Visual attention as a function of sex and apparel of stimulus object: Who looks at whom?

Shirley M. Rosenwasser1, Vikki Adams1, Kathy Tansil1
1Southwest Texas State University, United States
Cite this article:  Rosenwasser, S. M., Adams, V., & Tansil, K. (1983). Visual attention as a function of sex and apparel of stimulus object: Who looks at whom?. Social Behavior and Personality: An international journal, 11, 11-16.

Volume 11 Issue 2 | e416 | Published: August 1983 | DOI: https://doi.org/10.2224/sbp.1983.11.2.11

Abstract
Full Text
References
Tables and Figures
Acknowledgements
Author Contact
Fifty-one college students individually completed the Bem Sex Role Inventory and then viewed 22 slides. Unknown to the subjects the slide projector was connected to a computer which automatically recorded the amount of time the subject viewed each slide. The first and last slides were fillers. The remaining 20 slides were equally distributed among these categories: women clothed, women in bathing suits, men clothed and men in bathing suits. Men looked longer at both slide categories of women than the slides of men. Women, though, looked longest at slides of clothed women. The sex role categorizations were not significantly related to viewing times for either sex. The data are interpreted in terms of intrasex competitiveness and intersex attraction.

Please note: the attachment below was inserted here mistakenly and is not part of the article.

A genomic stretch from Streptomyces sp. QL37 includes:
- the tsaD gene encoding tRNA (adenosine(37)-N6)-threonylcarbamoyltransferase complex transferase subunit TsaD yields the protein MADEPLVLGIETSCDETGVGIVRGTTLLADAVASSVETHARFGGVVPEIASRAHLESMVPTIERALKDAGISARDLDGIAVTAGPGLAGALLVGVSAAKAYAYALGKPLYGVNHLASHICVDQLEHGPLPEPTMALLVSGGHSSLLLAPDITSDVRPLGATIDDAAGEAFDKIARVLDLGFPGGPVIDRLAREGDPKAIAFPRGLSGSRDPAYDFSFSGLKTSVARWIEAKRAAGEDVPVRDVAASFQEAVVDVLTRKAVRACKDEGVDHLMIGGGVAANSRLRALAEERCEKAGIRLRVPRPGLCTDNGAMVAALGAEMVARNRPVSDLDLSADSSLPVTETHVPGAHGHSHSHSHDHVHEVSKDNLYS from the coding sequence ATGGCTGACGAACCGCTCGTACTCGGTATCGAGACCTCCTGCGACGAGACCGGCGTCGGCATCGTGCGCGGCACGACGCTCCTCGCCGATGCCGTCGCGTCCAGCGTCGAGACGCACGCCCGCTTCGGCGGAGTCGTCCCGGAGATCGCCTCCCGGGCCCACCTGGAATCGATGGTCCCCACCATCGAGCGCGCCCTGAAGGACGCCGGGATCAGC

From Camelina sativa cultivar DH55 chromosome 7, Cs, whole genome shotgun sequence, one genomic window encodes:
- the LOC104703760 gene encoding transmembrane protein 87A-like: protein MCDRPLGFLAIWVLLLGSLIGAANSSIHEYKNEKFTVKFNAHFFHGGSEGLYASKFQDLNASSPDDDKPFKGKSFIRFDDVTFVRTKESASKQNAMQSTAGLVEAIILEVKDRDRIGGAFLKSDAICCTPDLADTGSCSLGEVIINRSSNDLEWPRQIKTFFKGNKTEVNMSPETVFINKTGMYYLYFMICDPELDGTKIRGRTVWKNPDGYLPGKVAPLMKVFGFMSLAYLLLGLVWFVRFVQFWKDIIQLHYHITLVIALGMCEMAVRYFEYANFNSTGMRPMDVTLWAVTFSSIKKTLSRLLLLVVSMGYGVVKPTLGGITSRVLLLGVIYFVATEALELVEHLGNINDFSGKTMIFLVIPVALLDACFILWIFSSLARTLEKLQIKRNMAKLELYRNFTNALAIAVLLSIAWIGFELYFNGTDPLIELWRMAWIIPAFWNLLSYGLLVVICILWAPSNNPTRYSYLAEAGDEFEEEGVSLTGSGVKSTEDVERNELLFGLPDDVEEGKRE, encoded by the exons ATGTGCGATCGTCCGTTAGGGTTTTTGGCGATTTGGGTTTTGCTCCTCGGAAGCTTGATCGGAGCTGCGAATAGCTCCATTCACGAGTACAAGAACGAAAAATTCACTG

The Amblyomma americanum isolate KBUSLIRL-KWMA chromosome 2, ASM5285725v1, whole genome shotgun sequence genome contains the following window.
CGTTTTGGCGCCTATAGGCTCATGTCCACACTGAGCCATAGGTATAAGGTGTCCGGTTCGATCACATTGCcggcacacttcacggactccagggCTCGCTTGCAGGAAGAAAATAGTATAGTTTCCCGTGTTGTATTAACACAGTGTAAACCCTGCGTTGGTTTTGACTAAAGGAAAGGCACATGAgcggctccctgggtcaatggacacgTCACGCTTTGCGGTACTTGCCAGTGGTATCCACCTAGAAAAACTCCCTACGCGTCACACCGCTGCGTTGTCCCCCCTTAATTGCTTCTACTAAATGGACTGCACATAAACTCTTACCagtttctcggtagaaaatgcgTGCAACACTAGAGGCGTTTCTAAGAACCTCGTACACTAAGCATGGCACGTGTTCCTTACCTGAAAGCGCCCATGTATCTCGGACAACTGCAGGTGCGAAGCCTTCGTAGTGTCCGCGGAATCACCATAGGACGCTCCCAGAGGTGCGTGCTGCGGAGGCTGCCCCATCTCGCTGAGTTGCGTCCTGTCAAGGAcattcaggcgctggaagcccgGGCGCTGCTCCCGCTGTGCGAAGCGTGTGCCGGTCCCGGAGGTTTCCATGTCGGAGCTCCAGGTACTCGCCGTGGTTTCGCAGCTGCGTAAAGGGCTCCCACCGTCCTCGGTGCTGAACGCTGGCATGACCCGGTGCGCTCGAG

Please login and/or purchase the PDF to view the full article.
Please login and/or purchase the PDF to view the full article.
Please login and/or purchase the PDF to view the full article.
Please login and/or purchase the PDF to view the full article.
Please login and/or purchase the PDF to view the full article.